Great God A’Mighty!

The Dixie Hummingbirds: Celebrating the Rise of Soul Gospel Music

Oxford University Press | 2003 (First Edition), 2022 (Second Edition)

From the Jim Crow world of 1920s Greenville, South Carolina, to Greenwich Village’s Café Society in the ’40s, to their 1974 Grammy-winning collaboration on “Loves Me Like a Rock,” the Dixie Hummingbirds have been one of gospel’s most durable and inspiring groups.

Now, Jerry Zolten tells the Hummingbirds’ fascinating story and with it the story of a changing music industry and a changing nation. When James Davis and his high-school friends starting singing together in a rural South Carolina church they could not have foreseen the road that was about to unfold before them. They began a ten-year jaunt of “wildcatting,” traveling from town to town, working local radio stations, schools, and churches, struggling to make a name for themselves. By 1939 the a cappella singers were recording their four-part harmony spirituals on the prestigious Decca label. By 1942 they had moved north to Philadelphia and then New York where, backed by Lester Young’s band, they regularly brought the house down at the city’s first integrated nightclub, Café Society. From there the group rode a wave of popularity that would propel them to nation-wide tours, major record contracts, collaborations with Stevie Wonder and Paul Simon, and a career still vibrant today as they approach their seventy-fifth anniversary.

Drawing generously on interviews with Hank Ballard, Otis Williams, and other artists who worked with the Hummingbirds, as well as with members James Davis, Ira Tucker, Howard Carroll, and many others, The Dixie Hummingbirds brings vividly to life the growth of a gospel group and of gospel music itself.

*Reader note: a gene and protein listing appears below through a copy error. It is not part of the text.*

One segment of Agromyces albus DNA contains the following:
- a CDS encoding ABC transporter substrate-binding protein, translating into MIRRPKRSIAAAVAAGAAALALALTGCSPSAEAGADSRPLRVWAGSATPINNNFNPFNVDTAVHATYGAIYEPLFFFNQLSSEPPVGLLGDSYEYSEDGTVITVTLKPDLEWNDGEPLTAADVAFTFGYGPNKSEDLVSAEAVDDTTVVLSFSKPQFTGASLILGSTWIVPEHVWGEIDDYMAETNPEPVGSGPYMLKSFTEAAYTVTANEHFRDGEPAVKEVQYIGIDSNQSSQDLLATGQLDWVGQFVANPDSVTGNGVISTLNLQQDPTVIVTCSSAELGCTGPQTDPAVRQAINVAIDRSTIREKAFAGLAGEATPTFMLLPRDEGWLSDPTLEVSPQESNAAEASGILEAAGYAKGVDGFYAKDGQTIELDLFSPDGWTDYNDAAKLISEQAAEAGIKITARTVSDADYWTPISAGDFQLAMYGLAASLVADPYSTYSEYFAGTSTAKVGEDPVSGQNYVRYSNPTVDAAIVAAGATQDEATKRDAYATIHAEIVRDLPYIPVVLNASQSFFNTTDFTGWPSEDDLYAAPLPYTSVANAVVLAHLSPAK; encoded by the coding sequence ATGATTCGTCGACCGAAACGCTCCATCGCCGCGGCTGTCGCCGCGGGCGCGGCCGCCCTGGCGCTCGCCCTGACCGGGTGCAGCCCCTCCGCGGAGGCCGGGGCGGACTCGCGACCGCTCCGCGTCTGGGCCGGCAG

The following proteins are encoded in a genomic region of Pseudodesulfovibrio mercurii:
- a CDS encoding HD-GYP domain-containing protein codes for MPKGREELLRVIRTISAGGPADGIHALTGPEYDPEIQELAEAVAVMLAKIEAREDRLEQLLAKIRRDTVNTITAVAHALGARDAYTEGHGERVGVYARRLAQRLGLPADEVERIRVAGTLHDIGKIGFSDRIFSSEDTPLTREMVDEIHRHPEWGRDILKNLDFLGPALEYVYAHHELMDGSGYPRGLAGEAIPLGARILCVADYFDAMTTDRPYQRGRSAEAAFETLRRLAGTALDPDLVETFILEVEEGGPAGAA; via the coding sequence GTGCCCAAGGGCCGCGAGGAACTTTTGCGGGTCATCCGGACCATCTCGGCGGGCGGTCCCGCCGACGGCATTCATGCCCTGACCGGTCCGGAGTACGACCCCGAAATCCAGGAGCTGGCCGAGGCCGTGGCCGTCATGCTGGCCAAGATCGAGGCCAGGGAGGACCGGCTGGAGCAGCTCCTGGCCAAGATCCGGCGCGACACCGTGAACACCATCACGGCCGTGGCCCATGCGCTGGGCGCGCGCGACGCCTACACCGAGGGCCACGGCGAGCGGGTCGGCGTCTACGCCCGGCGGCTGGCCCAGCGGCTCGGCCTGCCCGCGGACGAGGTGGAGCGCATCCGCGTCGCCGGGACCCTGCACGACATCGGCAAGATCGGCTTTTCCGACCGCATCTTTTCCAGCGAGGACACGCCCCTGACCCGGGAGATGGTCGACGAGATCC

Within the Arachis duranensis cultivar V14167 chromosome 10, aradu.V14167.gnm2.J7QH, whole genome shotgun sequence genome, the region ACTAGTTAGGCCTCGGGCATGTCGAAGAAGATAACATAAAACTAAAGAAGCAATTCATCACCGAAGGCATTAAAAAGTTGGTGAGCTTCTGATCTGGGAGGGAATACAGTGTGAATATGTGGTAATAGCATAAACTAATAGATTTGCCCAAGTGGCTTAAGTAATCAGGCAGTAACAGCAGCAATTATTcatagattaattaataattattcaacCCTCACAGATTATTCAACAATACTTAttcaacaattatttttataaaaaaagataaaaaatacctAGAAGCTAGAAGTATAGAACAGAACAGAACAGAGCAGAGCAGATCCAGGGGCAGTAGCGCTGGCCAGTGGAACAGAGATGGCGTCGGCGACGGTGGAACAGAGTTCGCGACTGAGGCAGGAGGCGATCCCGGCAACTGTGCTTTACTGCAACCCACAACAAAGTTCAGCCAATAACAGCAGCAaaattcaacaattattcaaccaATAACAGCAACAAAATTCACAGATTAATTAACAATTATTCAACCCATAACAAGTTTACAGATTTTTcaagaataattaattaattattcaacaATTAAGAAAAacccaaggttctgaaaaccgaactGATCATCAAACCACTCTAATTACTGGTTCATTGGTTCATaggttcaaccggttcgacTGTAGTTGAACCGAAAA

Praise

Zolten fluently unfolds this story, with its sundry subplots and themes. His descriptions of music are evocative, and he neither minimizes nor exaggerates the gospel world’s fierce moral and showbiz competitiveness. He shows how, like all the top-flight gospel quartets, the Birds drilled on staging and presentation as well as music…. He makes a case that The Dixie Hummingbirds were exemplars and conveyors of cultural and musical change.

New York Times Book Review

This intriguing, fast-moving history is highly recommended for anyone interested in music, social history, gospel, or the American experience.

Library Journal

In this excellent history, Zolten carefully and lovingly details the almost 75-year history of the Hummingbirds, from their start in the Depression to their induction into the Gospel Music Hall of Fame in 2000. This is a fine exploration of an important style and era in the history of American popular music and culture.

Publishers Weekly

A fabulously entertaining story of the Birds–and it’s all here: the 1928 organization, 1938 addition of Ira Tucker, name changes in the early 1940s, Café Society in 1942, collaboration with Angelic Gospel Singers in 1950, Go Out of the Program in 1953, the Apollo Theatre in 1956, Newport Festivals in 1966 and 1972, Loves Me Like a Rock in 1973, and full-fledged concerts into the 1990s. This is an extraordinary and welcomed addition to African American gospel music history.

Horace Clarence Boyer, author of The Golden Age of Gospel